It's a slow motion, low energy breakout in the indices but that doesn't mean the gains aren't real. While the complaints about the weak technical foundation for this move are loud the smart traders have learned to ignore those issues. Weak technical patterns simply aren't predictive, especially when it comes to further upside.
If you want to find flaws with this market it is not difficult. Breadth isn't so hot, although the momentum names are doing much better today. The IWM had been lagging but came to life today and outperformed. Volume is pitiful but the level of new highs is slightly better as it exceeds the 250 level.
For many market players the big challenge is establishing sufficient trust so that deploying capital doesn't feel like it is forced. Some traders are perfectly happy buying new highs in select names. They ignore the complaints about the big picture and simply stick with the momentum that they find. They are staying reactive and don't anticipate at all. However, that can be hard for other traders who use a different approach.
I try to stress how important it is to stay with the trend even when you have doubts about it. This action is a classic example of how it can be quite easy to be too cautious if you focus on secondary measures to price. If you are having a hard time liking this market, it is important to consider your mindset.
Keep in mind that markets that are making new all-time highs don't just suddenly collapse. Even if you have doubts about whether the uptrend will be sustained that doesn't justify a bearish posture.
Have a good evening. I'll see you tomorrow.
MAY 18, 2015 | 1:51 PM EDT
Positive, but Dull, Trading Action
- If you're looking for good setups, better have low standards.
The market is in positive territory but doing nothing to make itself more likable to market players. Breadth is solidly positive but the action levitating on air. Volume is pitiful and if you are looking for good setups, you had better have low standards.
While many stocks are seeing slight elevation as the market grinds higher, there is also a small group becoming wildly extended but still being chased. Ebix (EBIX), Chanticleer Holdings (HOTR) and Cal-Maine Foods (CALM), for example, don't offer any logical entry but momentum players are still happy to buy stocks that go straight up.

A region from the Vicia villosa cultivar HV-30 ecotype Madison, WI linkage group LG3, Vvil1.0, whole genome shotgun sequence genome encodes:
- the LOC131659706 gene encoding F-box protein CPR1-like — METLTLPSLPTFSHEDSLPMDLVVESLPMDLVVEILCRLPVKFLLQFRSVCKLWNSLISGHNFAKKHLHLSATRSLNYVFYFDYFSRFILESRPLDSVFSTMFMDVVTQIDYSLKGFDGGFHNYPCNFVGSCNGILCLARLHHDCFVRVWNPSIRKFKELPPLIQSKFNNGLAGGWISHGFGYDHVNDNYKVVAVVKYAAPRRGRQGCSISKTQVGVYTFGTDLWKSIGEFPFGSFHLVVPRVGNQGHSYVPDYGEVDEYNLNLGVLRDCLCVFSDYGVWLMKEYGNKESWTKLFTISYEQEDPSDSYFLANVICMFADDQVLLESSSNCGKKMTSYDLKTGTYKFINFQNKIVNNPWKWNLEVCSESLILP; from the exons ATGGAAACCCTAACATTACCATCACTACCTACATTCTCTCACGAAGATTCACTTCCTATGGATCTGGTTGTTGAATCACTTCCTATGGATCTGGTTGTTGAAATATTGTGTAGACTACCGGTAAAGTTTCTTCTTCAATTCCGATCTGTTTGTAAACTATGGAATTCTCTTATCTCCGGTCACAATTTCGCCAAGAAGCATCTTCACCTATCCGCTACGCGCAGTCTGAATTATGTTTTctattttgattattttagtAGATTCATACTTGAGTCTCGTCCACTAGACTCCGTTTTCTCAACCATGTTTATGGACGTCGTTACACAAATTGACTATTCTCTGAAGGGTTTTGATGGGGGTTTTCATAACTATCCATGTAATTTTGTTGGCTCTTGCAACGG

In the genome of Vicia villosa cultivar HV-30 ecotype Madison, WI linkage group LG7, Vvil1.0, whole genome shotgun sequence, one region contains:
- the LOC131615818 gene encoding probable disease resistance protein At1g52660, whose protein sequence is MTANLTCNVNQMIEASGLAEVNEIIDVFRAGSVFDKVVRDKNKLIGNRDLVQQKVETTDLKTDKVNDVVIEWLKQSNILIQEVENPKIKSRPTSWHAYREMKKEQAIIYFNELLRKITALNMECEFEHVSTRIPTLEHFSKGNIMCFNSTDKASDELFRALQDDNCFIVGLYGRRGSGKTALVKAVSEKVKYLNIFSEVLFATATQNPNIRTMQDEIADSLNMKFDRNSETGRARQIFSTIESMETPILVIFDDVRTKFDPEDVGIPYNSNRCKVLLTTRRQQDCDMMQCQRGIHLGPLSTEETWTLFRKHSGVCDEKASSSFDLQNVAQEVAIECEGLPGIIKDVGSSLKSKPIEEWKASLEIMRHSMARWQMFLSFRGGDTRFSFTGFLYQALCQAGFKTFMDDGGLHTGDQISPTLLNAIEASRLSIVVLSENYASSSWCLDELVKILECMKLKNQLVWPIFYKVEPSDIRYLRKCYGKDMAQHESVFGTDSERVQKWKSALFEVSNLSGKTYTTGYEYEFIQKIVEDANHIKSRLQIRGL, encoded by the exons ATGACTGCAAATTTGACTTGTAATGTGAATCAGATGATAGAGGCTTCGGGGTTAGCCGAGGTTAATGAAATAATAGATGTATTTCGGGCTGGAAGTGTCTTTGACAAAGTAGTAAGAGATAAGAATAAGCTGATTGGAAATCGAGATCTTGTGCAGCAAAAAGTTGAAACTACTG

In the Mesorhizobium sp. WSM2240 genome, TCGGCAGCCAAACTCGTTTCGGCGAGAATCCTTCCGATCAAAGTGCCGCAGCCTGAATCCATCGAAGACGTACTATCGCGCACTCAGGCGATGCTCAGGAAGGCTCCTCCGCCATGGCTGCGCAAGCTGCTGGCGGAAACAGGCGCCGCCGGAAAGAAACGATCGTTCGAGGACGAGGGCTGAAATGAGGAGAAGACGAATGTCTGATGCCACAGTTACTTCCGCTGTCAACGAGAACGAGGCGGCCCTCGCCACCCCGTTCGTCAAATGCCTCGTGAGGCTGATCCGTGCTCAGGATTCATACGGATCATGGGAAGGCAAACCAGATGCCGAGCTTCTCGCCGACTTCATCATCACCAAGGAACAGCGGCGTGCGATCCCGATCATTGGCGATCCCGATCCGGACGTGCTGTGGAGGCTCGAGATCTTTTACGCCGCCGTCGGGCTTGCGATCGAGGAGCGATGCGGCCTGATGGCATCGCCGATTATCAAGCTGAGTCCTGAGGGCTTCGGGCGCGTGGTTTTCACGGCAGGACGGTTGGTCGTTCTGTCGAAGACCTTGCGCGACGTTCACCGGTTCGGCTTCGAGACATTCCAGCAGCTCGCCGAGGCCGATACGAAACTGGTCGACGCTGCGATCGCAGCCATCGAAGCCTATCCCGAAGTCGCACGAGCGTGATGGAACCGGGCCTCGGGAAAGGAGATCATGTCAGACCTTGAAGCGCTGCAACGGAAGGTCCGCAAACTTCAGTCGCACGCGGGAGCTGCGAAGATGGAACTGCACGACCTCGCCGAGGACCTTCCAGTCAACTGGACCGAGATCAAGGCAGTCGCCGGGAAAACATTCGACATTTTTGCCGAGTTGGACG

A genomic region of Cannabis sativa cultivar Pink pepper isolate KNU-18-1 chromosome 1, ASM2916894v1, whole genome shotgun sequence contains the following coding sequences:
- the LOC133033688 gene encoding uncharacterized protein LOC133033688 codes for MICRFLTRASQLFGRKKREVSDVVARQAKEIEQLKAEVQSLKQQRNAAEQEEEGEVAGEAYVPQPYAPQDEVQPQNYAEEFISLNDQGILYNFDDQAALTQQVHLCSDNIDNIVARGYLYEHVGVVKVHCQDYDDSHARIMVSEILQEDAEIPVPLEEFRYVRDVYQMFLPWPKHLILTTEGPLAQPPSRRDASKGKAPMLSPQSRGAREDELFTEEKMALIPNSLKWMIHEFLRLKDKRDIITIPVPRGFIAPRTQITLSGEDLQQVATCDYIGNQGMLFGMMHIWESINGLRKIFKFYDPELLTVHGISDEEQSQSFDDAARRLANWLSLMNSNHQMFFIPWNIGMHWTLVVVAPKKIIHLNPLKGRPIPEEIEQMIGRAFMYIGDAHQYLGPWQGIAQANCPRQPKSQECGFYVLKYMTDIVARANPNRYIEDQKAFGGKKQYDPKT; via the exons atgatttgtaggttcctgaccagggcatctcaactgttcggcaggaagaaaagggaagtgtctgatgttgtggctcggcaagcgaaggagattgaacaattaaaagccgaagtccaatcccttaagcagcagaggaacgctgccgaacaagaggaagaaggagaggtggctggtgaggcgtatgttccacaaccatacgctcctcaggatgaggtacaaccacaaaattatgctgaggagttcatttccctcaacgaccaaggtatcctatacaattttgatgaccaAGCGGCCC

There is no easy way to deal with dull, low-volume breakouts other than to accept them and not fight the action. They can cause great frustration because there isn't any obvious way to put capital to work. This action creates a "wall of worry" mentality, with the worry being fear of not having enough exposure. There is no real fear of losing money. The big fear is not making enough money, or underperforming as the indices hit new highs.
Much of how you perceive this market depends on your style. The buy-and-holders or folks who are allocating to indices or retirement funds see absolutely nothing wrong with a market that is running up in this way. Many traders, on the other hand, find the rally unhealthy, but they are constantly wrong about whether it can be sustained.
The market is on track to keep plugging along, and the fact that so many people are frustrated with it only makes it more likely.
May 18, 2015 | 10:46 AM EDT
Buy Programs Help Stocks, But Not Much
- Bulls aren't showing enough conviction to move things higher.
For the past few years, gap-down openings on Mondays have automatically triggered computer programs that buy on dips. That's been amazingly consistent for a very long time, and I can't recall the last time that we had a trend-down day following a poor Monday opening. The dip-buying programs also do a nice job of providing support once they're activated, so we don't typically see an intraday reversal.